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Whatever You Do, Don't Run: True Tales of a Botswana Safari Guide (2007)

by Peter Allison

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4953335,239 (3.84)49
A hilarious, highly original collection of essays based on the Botswana truism: "only food runs " With a new introduction and new material from the authorIn the tradition of Bill Bryson, a new writer brings us the lively adventures and biting wit of an African safari guide. Peter Allison gives us the guide's-eye view of living in the bush, confronting the world's fiercest terrain of wild animals and, most challenging of all, managing herds of gaping tourists. Passionate for the animals of the Kalahari, Allison works as a top safari guide in the wildlife-rich Okavango Delta. As he serves the whims of his wealthy clients, he often has to stop the impulse to run as far away from them as he can, as these tourists are sometimes more dangerous than a pride of lions. No one could make up these outrageous-but-true tales: the young woman who rejected the recommended safari-friendly khaki to wear a more "fashionable" hot pink ensemble; the lost tourist who happened to be drunk, half-naked, and a member of the British royal family; establishing a real friendship with the continent's most vicious animal; the Japanese tourist who requested a repeat performance of Allison's being charged by a lion so he could videotape it; and spending a crazy night in the wild after blowing a tire on a tour bus, revealing that Allison has as much good-natured scorn for himself. The author's humor is exceeded only by his love and respect for the animals, and his goal is to limit any negative exposure to humans by planning trips that are minimally invasive--unfortunately it doesn't always work out that way New story: People often ask safari guides about the experience that frightened them the most. In this story Peter Allison tells of the time he became aware of unseen danger, and knew that somewhere within meters of him was a hunting lioness. Peter Allison is originally from Sydney, Australia. His safaris have been featured in National Geographic, Conde Nast Traveler, and on television programs such as Jack Hanna's Animal Adventures. He travels frequently to speaking appearances, and splits most of his time between Botswana, Sydney, and San Francisco.… (more)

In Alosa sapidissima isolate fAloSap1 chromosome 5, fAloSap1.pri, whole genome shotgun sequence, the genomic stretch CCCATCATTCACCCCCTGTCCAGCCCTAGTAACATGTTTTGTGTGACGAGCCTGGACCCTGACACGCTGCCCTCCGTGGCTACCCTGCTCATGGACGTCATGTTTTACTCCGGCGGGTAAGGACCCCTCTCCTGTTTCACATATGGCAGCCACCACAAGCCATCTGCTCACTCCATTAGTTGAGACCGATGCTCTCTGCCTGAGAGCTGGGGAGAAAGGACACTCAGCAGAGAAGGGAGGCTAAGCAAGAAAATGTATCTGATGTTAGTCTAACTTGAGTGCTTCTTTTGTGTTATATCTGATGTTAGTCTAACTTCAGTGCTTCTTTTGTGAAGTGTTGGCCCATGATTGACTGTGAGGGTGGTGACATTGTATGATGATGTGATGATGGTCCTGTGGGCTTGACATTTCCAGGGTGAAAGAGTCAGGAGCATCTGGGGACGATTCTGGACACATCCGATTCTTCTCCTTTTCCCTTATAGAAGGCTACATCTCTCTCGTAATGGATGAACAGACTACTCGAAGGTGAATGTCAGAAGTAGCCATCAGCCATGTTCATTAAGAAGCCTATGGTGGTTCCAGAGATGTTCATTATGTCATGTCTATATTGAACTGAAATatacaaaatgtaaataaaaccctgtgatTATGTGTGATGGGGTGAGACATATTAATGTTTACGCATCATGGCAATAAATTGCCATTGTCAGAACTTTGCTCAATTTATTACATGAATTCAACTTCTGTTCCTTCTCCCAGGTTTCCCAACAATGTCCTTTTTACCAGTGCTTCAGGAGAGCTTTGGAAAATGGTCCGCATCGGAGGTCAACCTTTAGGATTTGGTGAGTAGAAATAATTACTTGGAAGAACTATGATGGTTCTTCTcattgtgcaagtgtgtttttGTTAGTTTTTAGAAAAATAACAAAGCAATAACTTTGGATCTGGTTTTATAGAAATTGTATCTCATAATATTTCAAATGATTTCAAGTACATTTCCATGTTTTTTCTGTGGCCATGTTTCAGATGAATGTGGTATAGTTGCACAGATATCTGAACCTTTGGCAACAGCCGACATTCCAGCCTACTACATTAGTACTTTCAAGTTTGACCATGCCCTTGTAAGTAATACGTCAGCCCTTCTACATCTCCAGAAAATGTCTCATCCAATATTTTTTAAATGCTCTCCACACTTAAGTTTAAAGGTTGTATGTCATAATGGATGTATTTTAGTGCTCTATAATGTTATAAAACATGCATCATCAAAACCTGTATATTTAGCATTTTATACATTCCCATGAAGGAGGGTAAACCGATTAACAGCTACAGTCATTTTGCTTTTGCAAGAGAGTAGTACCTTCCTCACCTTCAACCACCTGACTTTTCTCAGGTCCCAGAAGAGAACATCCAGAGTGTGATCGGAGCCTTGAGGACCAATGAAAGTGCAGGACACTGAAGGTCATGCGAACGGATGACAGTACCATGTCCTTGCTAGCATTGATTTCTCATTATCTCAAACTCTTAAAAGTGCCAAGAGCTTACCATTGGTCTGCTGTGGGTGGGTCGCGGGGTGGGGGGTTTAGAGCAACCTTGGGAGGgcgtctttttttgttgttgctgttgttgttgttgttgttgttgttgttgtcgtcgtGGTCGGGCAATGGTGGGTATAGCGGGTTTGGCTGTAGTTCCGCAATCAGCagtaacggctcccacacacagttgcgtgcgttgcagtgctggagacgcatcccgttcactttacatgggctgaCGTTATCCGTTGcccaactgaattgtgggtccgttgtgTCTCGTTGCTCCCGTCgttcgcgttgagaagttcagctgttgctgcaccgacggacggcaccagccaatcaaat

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Showing 1-5 of 33 (next | show all)
Mildly interesting about wild life and travel in the Okavango delta and elsewhere but the writer - the guide - is kind of a pussy all caught up in his feelings and his politically correct yammering about the locals and his hatred of firearms and other uncool stuff - among white males manliness is a thing of the past replaced by the placid acceptance of dominance by groups who gleefully continue to compete - woe is us. Three-quarters of the way through I put it down and turned to something more exciting. ( )
  BayanX | Nov 28, 2018 |